Genome Editing using Custom Endonucleases and Dystrophin cDNA Insertions Targeting Intron 1 of the Duchenne Muscular Dystrophy Gene

Marc Moore

Research output: ThesisDoctoral Thesis

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Duchenne muscular dystrophy (DMD) is a hereditary X-linked neuromuscular disease resulting from mutations across the DMD gene. The subsequent absence of the encoded dystrophin protein prevents the correct formation of the dystrophin-associated protein complex (DAPC), a structural link between the sarcolemmal actin cytoskeleton and the myofibre extracellular matrix. Dystrophin deficiency compromises myofibre stability giving rise to progressive muscle wasting, the prominent pathological feature of this disease. Over time, muscle deterioration results in loss of ambulation and upper body movement, decline in respiratory and cardiac function and ultimately premature death in the third decade of life. Current treatment is limited to corticosteroid use, which delays clinical manifestations but does not address the underlying aetiology of the disease. In addition, many therapies currently under development address specific mutation types or are reliant upon repeated administration; this serves to reduce their applicability to patients.
Genome editing refers to modification of genetic material at a precise genomic locus using special enzymes called customisable endonucleases. Recently, interest in genome editing approaches has increased with the advent of the clustered regularly interspaced palindromic repeats - Cas9 system (CRISPR/Cas9), in which an RNA guide can be used to direct the Cas9 nuclease to cleave the genome at a specific sequence.
In the present study a genome editing strategy was designed and evaluated to restore functional dystrophin expression from the endogenous DMD gene. The approach involved modifying intron 1 of the locus to insert dystrophin cDNAs downstream of the endogenous full-length dystrophin promoter and exon 1 elements, and was developed and verified in HEK293T cell and human DMD patient myoblast cultures. The approach was developed to permit full-length, mini-dystrophin and microdystrophin cDNA insertions to be examined. Specific CRISPR/Cas9 and guide RNAs (gRNAs) were designed and assessed for their ability to introduce double strand breaks (DSBs) at the DMD intron 1 locus. An exogenous DNA repair template construct, targeted to the DSB region in intron 1 was designed and further modified to contain a microdystrophin coding cDNA from DMD exon 2 onwards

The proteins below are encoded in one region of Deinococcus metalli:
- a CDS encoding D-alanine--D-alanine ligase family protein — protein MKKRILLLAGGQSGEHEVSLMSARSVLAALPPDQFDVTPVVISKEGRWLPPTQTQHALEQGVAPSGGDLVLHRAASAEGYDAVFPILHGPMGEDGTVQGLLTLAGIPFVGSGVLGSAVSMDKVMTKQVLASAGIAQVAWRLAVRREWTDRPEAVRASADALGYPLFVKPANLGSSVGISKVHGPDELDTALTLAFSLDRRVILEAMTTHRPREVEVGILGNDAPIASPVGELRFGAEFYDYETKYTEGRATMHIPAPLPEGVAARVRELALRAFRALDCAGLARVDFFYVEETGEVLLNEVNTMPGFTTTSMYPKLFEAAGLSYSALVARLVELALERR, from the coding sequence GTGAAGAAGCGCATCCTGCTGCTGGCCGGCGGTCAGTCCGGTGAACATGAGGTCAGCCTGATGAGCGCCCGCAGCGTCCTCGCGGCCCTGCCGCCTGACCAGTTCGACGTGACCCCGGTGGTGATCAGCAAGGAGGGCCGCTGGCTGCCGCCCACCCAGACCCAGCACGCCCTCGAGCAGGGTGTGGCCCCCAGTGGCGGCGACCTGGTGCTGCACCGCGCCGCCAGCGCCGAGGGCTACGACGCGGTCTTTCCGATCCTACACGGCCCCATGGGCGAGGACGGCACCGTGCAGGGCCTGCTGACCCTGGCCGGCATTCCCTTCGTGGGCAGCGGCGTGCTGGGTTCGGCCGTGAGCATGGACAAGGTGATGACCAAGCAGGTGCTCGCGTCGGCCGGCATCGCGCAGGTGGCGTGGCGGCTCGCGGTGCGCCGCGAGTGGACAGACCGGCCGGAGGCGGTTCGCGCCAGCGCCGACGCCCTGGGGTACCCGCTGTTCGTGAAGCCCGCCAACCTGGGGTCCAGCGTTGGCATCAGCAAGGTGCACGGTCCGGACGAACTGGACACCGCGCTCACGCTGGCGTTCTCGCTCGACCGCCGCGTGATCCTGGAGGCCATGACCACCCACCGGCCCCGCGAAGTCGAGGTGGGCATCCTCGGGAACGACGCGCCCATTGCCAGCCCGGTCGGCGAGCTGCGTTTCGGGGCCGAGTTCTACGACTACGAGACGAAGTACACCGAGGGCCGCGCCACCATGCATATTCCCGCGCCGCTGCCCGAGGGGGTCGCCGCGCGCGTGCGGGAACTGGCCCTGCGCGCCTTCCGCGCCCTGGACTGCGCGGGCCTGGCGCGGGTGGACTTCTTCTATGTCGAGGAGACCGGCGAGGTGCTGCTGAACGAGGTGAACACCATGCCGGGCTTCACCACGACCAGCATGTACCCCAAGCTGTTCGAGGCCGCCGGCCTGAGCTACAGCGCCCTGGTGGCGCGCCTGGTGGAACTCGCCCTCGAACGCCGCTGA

Co-delivery of CRISPR/Cas9, gRNA and exogenous repair template constituents in HEK293T cells, resulted in specific integration of the microdystrophin cDNA at the DMD intron 1 site. This was confirmed at genomic, transcriptomic and protein levels in polyclonal and zeocin-selected clonal cell populations. Application of the genome editing system in human DMD myoblasts also gave rise to evidence of specific microdystrophin cDNA integration, although further refinement of the methodology is required to ensure myoblast survival following positive selection with the zeocin antibiotic.
The research reported demonstrates the potential of genome editing the 5’ end of the DMD gene and offers a strategy towards permanent corrective gene therapy applicable to almost all DMD patient genotypes.
Original languageEnglish
Awarding Institution
  • Royal Holloway, University of London
  • Dickson, George, Supervisor
  • Popplewell, Linda, Supervisor
  • Yáñez-Muñoz, Rafael J., Supervisor
  • Chen, Philip, Advisor
Thesis sponsors
Award date1 Jul 2020
Publication statusUnpublished - 2018


  • CRISPR-Cas
  • Duchenne muscular dystrophy
  • DMD
  • Gene editing
  • Homology Directed Repair
  • Gene Therapy
  • Myoblasts
  • HEK293T

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